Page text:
Flip Flop Flying


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Aaah, it it still amuses me, which is especially self-obsessed considering it was a joke I put in Atlas, Schmatlas; that Montevideo “is soon to be renamed Montedvd to make it sound less eighties.” Well, in the “Discover Montevideo” booklet that I got from a tourist information place, the origin of the city’s name is looked into. Apparently, nobody knows for sure why it’s called Montevideo. There seems to be no agreement on its etymology. The one I like the best is that it makes the site of the sixth important high point head east to west from Punta del Este, and where fresh water becomes prominent in the Rio de la Plata. So that’s Monte VI de E a O – Mount 6 of the east (este) to west (oeste). The booklet says that despite the lack of certainty about the name’s origin, it “has a harmonious ring to it, and even allows for flights of fancy.” Isn’t that nice?

The city has a really nice feeling about it. It’s difficult to describe. It’s not particulary swanky or groovy, but it does have a certain charm; a bit like an old shopping arcade which seems a little bit stuck in the past, the kind with a cafe that old people go into, and hat and wool shops. It’s really quite lovely. Like a glamorous old woman who still dresses in clothes and make-up that she wore when she was young and caught all the men’s gazes. It also reminds me a little of some parts of Brussels, as that’s a feeling I’ve got from there, too.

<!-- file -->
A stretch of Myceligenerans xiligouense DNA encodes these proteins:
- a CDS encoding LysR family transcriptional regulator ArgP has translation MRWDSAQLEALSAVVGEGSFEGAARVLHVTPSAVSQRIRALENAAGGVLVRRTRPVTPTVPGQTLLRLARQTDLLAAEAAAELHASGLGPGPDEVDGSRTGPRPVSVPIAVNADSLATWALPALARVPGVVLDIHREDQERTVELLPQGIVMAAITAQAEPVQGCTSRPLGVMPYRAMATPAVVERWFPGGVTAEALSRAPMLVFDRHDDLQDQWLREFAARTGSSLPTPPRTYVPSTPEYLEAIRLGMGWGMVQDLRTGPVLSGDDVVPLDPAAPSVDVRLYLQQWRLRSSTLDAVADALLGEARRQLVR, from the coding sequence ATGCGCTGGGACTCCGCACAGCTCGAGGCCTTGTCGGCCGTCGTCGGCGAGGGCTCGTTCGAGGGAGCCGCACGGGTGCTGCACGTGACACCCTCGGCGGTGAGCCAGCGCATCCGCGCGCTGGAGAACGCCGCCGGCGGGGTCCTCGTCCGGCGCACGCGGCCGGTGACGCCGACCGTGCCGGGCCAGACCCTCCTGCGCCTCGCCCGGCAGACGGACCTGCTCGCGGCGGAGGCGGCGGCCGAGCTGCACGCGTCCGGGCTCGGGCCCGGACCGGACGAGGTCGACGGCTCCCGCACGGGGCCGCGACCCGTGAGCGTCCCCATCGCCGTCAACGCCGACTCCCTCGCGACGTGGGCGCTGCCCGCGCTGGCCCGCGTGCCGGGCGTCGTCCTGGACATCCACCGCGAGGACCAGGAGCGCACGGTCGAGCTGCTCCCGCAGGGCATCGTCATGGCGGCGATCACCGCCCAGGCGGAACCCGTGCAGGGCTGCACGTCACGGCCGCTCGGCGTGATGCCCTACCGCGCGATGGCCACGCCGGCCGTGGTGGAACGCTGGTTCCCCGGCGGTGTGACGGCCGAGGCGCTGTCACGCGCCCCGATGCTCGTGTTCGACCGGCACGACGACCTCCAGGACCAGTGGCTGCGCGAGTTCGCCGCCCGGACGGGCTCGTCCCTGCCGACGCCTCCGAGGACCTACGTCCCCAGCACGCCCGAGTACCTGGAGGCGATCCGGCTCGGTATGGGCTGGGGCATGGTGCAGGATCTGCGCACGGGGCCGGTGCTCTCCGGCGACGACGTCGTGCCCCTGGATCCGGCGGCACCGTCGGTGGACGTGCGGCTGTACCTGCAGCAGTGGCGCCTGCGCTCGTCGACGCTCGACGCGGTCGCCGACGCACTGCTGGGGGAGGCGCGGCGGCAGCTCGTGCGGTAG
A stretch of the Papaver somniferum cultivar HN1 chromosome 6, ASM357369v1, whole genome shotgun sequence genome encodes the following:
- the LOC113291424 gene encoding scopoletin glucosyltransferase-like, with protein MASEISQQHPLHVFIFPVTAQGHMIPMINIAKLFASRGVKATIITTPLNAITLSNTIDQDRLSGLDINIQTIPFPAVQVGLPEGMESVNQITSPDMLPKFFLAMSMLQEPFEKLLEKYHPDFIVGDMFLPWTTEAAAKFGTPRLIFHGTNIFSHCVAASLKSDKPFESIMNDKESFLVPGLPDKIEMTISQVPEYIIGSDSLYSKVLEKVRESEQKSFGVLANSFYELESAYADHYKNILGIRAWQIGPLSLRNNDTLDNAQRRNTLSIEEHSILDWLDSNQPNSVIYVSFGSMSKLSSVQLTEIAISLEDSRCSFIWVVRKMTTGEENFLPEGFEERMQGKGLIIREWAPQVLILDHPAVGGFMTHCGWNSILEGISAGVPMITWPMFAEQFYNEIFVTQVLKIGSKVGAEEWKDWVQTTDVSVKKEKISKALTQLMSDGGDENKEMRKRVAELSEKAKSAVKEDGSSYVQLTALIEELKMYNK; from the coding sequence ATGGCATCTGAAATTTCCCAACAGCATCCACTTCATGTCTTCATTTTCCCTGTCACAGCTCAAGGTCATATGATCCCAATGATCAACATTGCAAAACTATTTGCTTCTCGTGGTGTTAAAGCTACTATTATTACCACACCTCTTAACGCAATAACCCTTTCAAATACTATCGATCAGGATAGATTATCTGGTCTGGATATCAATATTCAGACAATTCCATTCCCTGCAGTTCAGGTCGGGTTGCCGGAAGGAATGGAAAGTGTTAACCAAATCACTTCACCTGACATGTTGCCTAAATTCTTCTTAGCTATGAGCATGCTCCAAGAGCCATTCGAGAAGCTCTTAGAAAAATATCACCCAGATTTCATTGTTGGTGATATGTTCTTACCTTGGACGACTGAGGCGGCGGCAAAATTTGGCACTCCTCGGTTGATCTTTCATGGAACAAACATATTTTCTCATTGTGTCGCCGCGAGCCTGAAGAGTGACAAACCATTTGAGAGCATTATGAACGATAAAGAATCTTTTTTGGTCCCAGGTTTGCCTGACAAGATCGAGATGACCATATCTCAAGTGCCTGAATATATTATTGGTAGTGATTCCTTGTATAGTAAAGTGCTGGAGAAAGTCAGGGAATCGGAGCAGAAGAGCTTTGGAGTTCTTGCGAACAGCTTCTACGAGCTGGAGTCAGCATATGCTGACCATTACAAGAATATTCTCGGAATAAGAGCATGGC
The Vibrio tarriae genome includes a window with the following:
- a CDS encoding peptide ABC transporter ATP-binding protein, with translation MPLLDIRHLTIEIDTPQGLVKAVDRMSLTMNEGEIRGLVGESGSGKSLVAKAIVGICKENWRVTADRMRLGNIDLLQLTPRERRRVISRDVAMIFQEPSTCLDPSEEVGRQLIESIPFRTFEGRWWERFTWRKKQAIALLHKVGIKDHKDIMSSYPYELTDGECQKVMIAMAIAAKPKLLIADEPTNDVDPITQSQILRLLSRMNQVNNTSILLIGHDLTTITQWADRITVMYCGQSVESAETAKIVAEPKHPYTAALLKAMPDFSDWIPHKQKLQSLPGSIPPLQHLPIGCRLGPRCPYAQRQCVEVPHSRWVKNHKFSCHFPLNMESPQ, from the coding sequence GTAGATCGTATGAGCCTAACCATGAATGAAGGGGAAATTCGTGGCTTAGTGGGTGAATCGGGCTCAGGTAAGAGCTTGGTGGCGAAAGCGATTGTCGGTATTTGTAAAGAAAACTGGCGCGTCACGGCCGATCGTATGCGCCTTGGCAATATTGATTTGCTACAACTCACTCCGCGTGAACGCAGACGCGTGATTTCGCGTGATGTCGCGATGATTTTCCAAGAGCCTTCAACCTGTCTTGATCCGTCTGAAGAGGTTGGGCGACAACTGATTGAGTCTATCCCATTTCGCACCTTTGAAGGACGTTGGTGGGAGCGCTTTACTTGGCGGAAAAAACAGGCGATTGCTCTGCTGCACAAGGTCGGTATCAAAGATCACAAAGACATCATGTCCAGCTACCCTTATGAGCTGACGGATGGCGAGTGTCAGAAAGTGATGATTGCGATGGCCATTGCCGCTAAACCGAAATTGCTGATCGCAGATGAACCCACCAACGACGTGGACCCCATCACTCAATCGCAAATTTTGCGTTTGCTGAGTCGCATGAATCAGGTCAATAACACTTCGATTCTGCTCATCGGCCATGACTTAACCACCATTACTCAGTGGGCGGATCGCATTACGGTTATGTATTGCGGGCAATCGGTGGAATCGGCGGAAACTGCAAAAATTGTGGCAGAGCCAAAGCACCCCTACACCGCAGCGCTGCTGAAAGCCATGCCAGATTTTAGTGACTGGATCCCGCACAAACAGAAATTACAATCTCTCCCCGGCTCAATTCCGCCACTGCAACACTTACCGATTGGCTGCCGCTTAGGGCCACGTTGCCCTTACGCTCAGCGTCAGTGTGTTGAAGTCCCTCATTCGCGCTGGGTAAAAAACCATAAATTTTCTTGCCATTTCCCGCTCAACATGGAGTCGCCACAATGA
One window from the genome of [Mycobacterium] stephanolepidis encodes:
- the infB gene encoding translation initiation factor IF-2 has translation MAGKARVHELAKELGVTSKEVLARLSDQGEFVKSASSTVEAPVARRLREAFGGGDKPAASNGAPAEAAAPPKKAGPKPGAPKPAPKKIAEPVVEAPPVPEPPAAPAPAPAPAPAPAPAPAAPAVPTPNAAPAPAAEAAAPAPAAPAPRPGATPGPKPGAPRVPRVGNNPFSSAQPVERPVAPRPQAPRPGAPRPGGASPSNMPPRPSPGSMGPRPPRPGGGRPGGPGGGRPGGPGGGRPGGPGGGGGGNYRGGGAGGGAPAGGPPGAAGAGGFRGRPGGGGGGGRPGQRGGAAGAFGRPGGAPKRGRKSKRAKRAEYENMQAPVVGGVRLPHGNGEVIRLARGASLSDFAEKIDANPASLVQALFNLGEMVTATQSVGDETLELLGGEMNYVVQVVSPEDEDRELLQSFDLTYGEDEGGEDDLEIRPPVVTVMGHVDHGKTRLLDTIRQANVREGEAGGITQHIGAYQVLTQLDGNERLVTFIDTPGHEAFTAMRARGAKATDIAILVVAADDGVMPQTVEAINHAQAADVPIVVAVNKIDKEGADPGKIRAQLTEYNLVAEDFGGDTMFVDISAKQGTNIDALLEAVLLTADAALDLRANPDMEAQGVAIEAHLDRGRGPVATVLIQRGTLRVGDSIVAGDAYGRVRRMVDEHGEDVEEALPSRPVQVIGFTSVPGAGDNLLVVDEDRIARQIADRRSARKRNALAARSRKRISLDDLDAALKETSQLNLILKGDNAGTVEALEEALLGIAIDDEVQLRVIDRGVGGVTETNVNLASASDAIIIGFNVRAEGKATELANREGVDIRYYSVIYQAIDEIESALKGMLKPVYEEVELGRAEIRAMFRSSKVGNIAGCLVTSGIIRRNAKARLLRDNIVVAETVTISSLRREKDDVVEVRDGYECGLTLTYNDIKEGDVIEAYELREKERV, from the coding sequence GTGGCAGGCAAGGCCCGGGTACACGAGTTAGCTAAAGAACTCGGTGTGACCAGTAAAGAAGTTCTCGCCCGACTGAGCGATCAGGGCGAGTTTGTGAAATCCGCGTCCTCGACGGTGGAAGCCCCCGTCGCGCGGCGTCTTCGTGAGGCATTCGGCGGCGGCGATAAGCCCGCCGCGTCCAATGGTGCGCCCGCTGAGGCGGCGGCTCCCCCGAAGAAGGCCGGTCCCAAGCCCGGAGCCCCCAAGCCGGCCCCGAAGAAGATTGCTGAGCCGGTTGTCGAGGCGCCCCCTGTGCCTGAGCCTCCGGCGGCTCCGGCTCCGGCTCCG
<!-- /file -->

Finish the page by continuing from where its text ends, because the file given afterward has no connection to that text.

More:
One of the city’s main thoroughfares is Av. 18 de Julio (above). I’ve not strayed too far either side of this during my two days here. At one end is the Ciudad Vieja, the old town, with some nice fancy buildings and narrow-ish streets. I, err, didn’t take many photos, though.

This is the big cathedral…

… and this is the massive port building.

The old town opens up at its east end into Plaza Independencia where there’s a statue of the dude who did something or other for Uruguay…

And then there’s this: one of the prettiest buildings I’ve seen on my trip so far. I think it’s called Palacio Salvo.

Right up the other end of Av. 18 de Julio, a good 45 minute walk away, is the Estadio Centenario: the stadium where the first World Cup final was played. And inside there, under one of the stands is the Museo del Fútbol. It’s a nice little museum with plenty of cool stuff in there: a football used in World Cup final, shirts of several famous Uruguayan players (as well as Maradona and Pelé shirts), lots of photos, trophies (including what I assume must be replicas of two Jules Rimet trophies), old posters and flags. It’s pretty cool.

With some good fortune, I was there as a guide was about to give a tour. There was another English guy taking the tour. We had a nice chat about our teams’ fortunes (he was a Forest fan). We walked around the curve of the stadium. Stadiums always look cool when they’re empty, I think.